FDI has dropped dramatically.

FDI dropped in sri lanka

Under the current president, Gotabaya Rajapaksa, FDI has declined dramatically in the country. According to government figures, FDI was $548 million in debt compared in 2020 to $793 million and $1.6 billion in 2019 and 2018.

External affairs and Management

Sri Lanka’s administration, led by President Gotabaya Rajapaksa, implemented significant tax cuts that impacted government revenue and fiscal policies, causing skyrocketing budget deficits. The Central Bank began printing money at record levels to fund government spending. They disregarded IMF instructions to cease printing money and raise interest rates and taxes while cutting spending. Another IMF warning was that prolonged money printing would lead to an economic catastrophe.

According to a New York-based organization in 2020, Sri Lanka’s existing funding sources did not appear to be sufficient to meet its debt servicing commitments, which were expected to be just over $4.0 billion in 2021. “To tackle Sri Lanka’s ‘budgetary challenge’ in debt repayment, Treasury auctions must succeed,” according to the consultancy Bellwether. The ‘transfer problem’ of foreign exchange will be solved immediately if this is accomplished. Instead, the country is sinking further into debt due to failing Treasury bill auctions flooded with printed money. Sri Lanka would require a credible fiscal strategy and monetary policy to manage the debt issue and higher taxes to pay off debt, lower interest rates, and the openness of imports to allow taxes to flow back to the Treasury. Taxes can be rushed back to the Treasury because of interest rates and the onset of substances.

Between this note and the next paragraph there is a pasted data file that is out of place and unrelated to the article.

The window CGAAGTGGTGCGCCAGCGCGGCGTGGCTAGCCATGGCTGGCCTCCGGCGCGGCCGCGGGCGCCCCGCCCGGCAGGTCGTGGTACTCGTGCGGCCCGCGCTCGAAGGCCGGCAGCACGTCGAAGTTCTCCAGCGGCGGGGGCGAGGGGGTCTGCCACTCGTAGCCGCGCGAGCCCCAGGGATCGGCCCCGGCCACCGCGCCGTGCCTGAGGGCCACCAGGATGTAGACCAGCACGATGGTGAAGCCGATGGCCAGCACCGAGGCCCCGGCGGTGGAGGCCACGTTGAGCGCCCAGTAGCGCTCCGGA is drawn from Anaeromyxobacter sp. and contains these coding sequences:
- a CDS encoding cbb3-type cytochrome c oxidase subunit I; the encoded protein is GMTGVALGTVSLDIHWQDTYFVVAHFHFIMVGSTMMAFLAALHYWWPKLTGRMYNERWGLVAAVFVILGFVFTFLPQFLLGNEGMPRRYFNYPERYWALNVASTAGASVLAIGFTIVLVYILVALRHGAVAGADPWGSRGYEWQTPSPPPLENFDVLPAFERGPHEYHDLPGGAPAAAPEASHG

Impact on the people of Sri Lanka:

Crises impact on sri lanka

Due to shortages, the economic crisis has resulted in decreased usage of electricity, fuel, and cooking gas. To save electricity, Finance Minister Basil Rajapaksa has requested all government entities to turn down all street lights at least until the end of March 2022. As a result of cooking gas shortages, about 1000 bakeries have closed. In recent months, long lines have formed in front of gas stations. The fuel shortage was made worse by the rise in global oil prices. The authorities have imposed daily power outages around the country to conserve energy. The government instructed the military to station soldiers at several gas and fuel filling stations on March 22, 2022, to reduce tensions among people waiting in lines and facilitate fuel delivery. Four people died as a result of exhaustion and violence.


Due to uncertainty in planning the country’s economy, the Impact on the people of Sri Lanka is grave. The downfall has resulted in aggression among the people. They have come on the streets to protest against the government as they cannot receive the necessities needed for survival. It is dependent on the government’s actions and future economic planning that will stabilize Sri Lanka and rescue its people from this awful nightmare.